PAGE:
MONEY: 12 Cognitive Biases That Endanger Investors

Good thing I have a team. Otherwise, I’d be sitting, guarding my “pirate’s chest” of gold coins. I don’t know what bias being a Gold Bug is, but I have it bad. The thieves in DC are robbing us poor folk blind. And, what’s worse, folks are clueless. Argh!

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12 Cognitive Biases That Endanger Investors: “

Before Todd Harrison created Minyanville, he was an options trader at Morgan Stanley, eventually becoming President of Cramer Berkowitz, where he toiled as head trader at Jim Cramer’s hedge fund.

Todd has an excellent analysis of the various biases that endanger investors.

Here is the full list:

1. Confirmation Bias
2. In-Group Bias
3. Gambler’s Fallacy
4. Post-Purchase Rationalization
5. Neglecting Probability
6. Observational Selection Bias
7. Status-Quo Bias
8. Negativity Bias
9. Bandwagon Effect
10. Projection Bias
11. The Current Moment Bias
12. Anchoring Effect

Check out his explanation and descriptions here.



12 Cognitive Biases That Endanger Investors
Todd Harrison
Minyanville January 17, 2013

(Via The Big Picture.)



GOLD: Asian gold theft crisis in the UK

The great Asian gold theft crisis
With its value at a record high, gold has never been more attractive to thieves. Now burglars with metal detectors are targeting the homes of British Asian families for their collections of high-quality ‘Indian gold’ jewellery
Emine Saner        Emine Saner
Tuesday 31 January 2012 15.00 EST

*** begin quote ***

Five weeks ago, she came home one evening to find the door ajar. The downstairs floor of her house was relatively untouched but upstairs the bedrooms had been ransacked – drawers opened, wardrobes emptied, clothes and belongings scattered everywhere. “It was such a huge shock,” she says, sitting on the sofa, her voice breaking slightly. Her husband, Mr Rashid (neither want to give their full names), a big man sitting across the room, shakes his head. “They took it all,” he says.

The thieves who broke into this semi-detached house in Earley, near Reading, stole around £70,000-worth of gold jewellery. To those who are not from a south Asian family, it might seem remarkable to own so much valuable jewellery, but families such as the Rashids (Mr Rashid runs a small business) live in ordinary houses and are not particularly wealthy. Their gold collection – elaborate necklaces, rings, earrings and bangles – is treasure that has been handed down from generations of their families in Pakistan or bought as wedding gifts. It’s our savings, our security, says Mrs Rashid, visibly upset. If, in future, the family needed money, they would have sold some pieces. “It’s like paying a mortgage for 20 years and then having a house worth thousands of pounds afterwards – it’s the same thing with gold,” she says. “Our parents gave it to us, we would have given it to our children, they would have given it to their children,” says her husband. They tried to put their gold in the bank, but “there were no lockers available. Everyone is looking for one.”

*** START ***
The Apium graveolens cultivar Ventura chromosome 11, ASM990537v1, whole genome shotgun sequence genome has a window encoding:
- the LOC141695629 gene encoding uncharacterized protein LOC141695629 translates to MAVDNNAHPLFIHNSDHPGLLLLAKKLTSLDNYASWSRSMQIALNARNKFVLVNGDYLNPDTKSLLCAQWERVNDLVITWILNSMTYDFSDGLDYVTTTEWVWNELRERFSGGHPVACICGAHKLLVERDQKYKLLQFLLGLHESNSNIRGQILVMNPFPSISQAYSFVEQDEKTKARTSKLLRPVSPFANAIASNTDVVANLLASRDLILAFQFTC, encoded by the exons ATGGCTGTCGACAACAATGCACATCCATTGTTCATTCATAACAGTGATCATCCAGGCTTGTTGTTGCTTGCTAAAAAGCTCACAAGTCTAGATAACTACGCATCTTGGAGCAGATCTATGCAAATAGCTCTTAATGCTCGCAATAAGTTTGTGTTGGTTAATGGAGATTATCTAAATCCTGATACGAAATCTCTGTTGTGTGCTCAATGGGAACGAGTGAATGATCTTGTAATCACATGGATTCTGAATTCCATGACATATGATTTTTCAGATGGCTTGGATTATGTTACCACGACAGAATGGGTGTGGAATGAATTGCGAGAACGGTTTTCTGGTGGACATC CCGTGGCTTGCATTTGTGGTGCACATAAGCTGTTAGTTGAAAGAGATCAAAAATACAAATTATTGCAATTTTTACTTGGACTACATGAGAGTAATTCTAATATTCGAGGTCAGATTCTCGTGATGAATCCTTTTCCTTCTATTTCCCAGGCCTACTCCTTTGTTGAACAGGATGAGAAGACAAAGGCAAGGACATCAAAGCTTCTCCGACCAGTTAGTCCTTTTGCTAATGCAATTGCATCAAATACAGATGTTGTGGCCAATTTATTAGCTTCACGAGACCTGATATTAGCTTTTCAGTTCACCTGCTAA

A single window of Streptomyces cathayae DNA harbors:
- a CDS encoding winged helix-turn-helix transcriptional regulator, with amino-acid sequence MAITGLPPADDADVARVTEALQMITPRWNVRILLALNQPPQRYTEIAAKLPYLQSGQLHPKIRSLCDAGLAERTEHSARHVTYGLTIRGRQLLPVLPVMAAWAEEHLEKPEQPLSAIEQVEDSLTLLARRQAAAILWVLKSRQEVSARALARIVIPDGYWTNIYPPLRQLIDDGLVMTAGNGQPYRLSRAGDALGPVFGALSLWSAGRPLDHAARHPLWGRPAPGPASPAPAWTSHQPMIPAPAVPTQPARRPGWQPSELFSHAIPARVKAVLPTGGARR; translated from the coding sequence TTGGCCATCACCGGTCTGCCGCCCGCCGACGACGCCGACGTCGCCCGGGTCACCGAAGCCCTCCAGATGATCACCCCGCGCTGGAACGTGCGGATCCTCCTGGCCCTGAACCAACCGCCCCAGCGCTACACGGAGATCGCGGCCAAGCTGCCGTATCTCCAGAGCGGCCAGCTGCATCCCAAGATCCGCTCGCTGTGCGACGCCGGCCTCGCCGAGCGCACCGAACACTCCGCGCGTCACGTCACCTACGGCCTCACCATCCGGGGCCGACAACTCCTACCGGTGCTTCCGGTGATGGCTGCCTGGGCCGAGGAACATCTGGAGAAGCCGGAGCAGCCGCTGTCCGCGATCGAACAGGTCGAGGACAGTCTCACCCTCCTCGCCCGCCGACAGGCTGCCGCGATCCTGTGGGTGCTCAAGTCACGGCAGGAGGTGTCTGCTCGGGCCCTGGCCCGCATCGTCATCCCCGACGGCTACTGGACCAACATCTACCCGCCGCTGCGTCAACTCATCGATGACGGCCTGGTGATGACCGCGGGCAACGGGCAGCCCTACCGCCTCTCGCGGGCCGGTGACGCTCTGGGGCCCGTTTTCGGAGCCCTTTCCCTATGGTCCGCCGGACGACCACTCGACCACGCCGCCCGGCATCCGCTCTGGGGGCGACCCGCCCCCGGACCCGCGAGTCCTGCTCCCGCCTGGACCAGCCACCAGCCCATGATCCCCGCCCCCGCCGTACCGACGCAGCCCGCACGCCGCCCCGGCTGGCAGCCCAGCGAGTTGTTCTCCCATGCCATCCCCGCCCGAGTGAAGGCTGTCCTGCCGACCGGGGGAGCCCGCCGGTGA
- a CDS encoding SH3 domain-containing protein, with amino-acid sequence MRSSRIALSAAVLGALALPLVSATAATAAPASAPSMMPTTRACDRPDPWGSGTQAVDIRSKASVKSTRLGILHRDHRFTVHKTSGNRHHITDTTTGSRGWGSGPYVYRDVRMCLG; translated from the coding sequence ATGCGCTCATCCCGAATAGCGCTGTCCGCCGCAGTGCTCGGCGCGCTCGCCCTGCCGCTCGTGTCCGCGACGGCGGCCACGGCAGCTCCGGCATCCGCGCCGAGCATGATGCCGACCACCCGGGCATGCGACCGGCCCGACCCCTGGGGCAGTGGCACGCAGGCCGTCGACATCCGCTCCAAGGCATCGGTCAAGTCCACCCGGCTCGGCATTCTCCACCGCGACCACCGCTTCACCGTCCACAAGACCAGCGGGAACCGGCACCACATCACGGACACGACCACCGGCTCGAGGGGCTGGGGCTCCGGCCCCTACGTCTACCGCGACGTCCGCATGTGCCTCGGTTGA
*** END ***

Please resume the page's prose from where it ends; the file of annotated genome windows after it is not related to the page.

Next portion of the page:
*** end quote ***


You have to not look like a victim. And, make it hard to find.

Crazy that you can’t be secure in your own home.

Tie that back to the UK’s dole, gun laws, and generally tolerant attitude towards crime.

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INTERESTING: Time to nuke Freddy and Fannie!

Rethinking Part of the American Dream

*** begin quote ***

In hard-hit Las Vegas, nearly 59% of households own their homes, but only 15% to 19% of households own a home in which they have any equity left.

For many, the American dream of home ownership turned into a nightmare of debt and foreclosure. Some people should rent.

As late as the 1930s, a U.S. mortgage was generally a loan for three to five years, at which time the borrower had to pay it off. Then the government fostered the 15-year fixed-rate mortgage—and eventually the 30—and the concept that the homeowner would pay off principal in monthly installments.

*** end quote ***


Several thoughts occur to me here:

① 15 to 20% of homes left with the owners having equity? All those senior citizens who bought retirement homes? That’s astounding.

② Talk about malinvestment. (That’s Austrian economics term. See below.) Detroit, Flint, and Gary are destroying houses to avoid providing gooferment services. We as a society have our wealth destroyed by such action. Are there no homeles there?

③ It would seem that the FTC and the TREASURY / FED / SEC could stop this disaster anytime they want to. Regulations of minimum down payment like stock margins. Rules about honest disclosure. Limits on what banks can resell as “securities”. AND, the biggest rule, the originator get stuck with defaults! No more package it and forget it. (But then we’d see just how crappy the economy is. And, how many banks would be insolvent. It’s in the Gooferment’s interest to keep putting lipstick on the is pig. Pucker up! Guess who’s going ot have to kiss it?